Uber, Lyft drivers clearly divided over unionization in Seattle
And it was obvious at Tuesday night’s packed city hall hearing that they’re divided.
“The Union would have no place in Uber,” one driver said. “All they are going to is stifle us and make us follow rules that we did not sign up for.”
“I’m voting for the union,” another said. “I’m fighting for respect. I’m fighting for a living wage.”
Related: Mayor opposes ride-share union law
The biggest disagreement is over who actually gets the right to vote on forming a union.
The city’s rule would limit the voting to “qualified drivers” — defined as the most active drivers –with 52 rides over a three-month period. But less active drivers think they should have a vote as well.
Uber management has opposed the union idea and some Uber drivers agree.
“I’m a partner in Uber with this thing,” one driver said. “The qualified driver thing that you guys have come up with is basically voter rigging because you don’t want everybody to vote. [It’s] like the last election we had, the vote of everybody clearly did not count because we got Trump.”
In general, part-time drivers feel there are already enough rules. Full-time drivers, however, say their pay is shrinking and the company can change the rules at any time. They worry about being kicked off the app if they support the union.
A full-time driver named Akile , says people like him need a union.
“We have a lot of drivers who are hardly paying insurance right now,” he said.
But another driver disagreed, especially with claims by city council members that driver pay often falls below minimum wage.
“I’ve heard drivers complaining about not making enough money, to which I say, if you’re not averaging $20 an hour, you’re either not working hard enough or smart enough.”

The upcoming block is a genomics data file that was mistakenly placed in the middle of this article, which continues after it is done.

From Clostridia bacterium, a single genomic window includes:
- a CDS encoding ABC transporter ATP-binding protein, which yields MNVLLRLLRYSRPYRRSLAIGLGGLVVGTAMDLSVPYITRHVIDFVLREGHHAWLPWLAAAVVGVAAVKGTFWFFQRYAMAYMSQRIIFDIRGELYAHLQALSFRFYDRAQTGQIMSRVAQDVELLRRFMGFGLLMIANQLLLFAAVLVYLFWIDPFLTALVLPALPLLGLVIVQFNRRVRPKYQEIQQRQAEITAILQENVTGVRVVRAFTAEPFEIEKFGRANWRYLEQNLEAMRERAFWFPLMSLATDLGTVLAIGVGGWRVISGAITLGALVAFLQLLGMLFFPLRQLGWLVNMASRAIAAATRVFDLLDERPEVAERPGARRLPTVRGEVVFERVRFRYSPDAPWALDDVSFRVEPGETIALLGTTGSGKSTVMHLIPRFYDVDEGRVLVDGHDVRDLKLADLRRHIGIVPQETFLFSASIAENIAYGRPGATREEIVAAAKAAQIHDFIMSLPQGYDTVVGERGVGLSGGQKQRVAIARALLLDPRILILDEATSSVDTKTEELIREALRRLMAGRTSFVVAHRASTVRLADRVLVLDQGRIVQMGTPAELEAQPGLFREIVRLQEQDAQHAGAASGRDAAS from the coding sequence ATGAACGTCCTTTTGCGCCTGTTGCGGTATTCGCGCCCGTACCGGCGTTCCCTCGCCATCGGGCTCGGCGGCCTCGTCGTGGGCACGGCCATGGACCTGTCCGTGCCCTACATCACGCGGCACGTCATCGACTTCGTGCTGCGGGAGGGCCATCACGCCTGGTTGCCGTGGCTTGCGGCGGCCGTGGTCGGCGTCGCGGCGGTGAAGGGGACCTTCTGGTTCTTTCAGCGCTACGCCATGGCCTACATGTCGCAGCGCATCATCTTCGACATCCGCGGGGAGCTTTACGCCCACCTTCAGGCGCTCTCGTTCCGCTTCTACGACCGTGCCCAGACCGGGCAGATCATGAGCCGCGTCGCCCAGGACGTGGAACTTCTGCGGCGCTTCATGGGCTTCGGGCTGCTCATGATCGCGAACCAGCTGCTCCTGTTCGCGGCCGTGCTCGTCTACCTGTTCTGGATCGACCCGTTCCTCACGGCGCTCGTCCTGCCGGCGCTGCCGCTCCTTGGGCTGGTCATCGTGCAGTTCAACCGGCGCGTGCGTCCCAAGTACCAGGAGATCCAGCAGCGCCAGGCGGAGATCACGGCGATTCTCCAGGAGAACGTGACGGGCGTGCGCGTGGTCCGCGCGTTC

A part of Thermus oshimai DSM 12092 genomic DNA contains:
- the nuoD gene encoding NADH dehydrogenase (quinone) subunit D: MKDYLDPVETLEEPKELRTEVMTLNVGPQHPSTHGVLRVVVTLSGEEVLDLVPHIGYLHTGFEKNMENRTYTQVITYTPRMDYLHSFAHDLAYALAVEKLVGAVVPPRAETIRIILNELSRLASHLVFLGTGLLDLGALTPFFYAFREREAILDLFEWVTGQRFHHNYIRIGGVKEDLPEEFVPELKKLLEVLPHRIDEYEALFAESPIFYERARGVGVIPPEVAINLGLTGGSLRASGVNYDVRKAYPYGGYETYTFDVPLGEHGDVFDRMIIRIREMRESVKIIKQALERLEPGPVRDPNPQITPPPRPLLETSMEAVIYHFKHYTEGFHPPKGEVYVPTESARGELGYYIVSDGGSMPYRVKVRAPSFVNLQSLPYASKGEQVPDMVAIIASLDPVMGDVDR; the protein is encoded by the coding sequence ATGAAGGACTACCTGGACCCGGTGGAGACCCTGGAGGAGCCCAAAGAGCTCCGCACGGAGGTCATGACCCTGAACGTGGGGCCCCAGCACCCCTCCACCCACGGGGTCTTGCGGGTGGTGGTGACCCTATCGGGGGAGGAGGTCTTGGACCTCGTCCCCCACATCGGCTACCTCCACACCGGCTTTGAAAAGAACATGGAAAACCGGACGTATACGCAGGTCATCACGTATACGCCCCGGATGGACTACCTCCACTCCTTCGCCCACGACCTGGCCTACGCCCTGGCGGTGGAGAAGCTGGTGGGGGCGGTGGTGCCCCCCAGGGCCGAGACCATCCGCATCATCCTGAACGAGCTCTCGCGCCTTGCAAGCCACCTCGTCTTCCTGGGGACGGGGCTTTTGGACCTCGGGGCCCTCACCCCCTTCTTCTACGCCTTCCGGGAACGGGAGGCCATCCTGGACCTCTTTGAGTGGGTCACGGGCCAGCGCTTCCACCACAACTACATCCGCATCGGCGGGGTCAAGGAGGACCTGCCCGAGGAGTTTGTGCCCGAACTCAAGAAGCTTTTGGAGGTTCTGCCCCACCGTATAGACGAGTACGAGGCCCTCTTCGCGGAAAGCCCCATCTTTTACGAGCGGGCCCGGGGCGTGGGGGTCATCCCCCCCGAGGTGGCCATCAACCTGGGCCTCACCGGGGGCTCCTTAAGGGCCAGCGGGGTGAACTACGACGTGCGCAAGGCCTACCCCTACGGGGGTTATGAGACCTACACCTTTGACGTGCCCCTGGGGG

Bruce Hablas, another anti-union driver, says changes to the rules through the ordinance could cause him to lose his right to operate his private business and that it “certainly seems illegal.”
But Don Creary, a three-year Uber veteran with more than 10,000 rides, called out part-time drivers for not having a real stake in collective bargaining discussions.
Seattle would be the first city to allow unionized ride-share drivers, and Eric Grant, who identified himself as a 55-year-old “independent rideshare business owner,” said city council members would feel the heat at the next election if they don’t let every driver vote.
“No official will be immune to the political and legal firestorm that is about to take place in response to this egregious attack on independent business owners,” he said. “Every business owner deserves a vote.”
Grant specifically called out council President Bruce Harrell and council member Mike O’Brien.
“You’re 117,000 salaries the citizens pay you will also be in jeopardy,” Grant said. “You have underestimated the determination and resolve of the entrepreneurs myself and fellow … business owners.”
Collective bargaining legislation is slated to take effect Jan. 17. If it passes, every ride share driver would be required to join the union to continue working.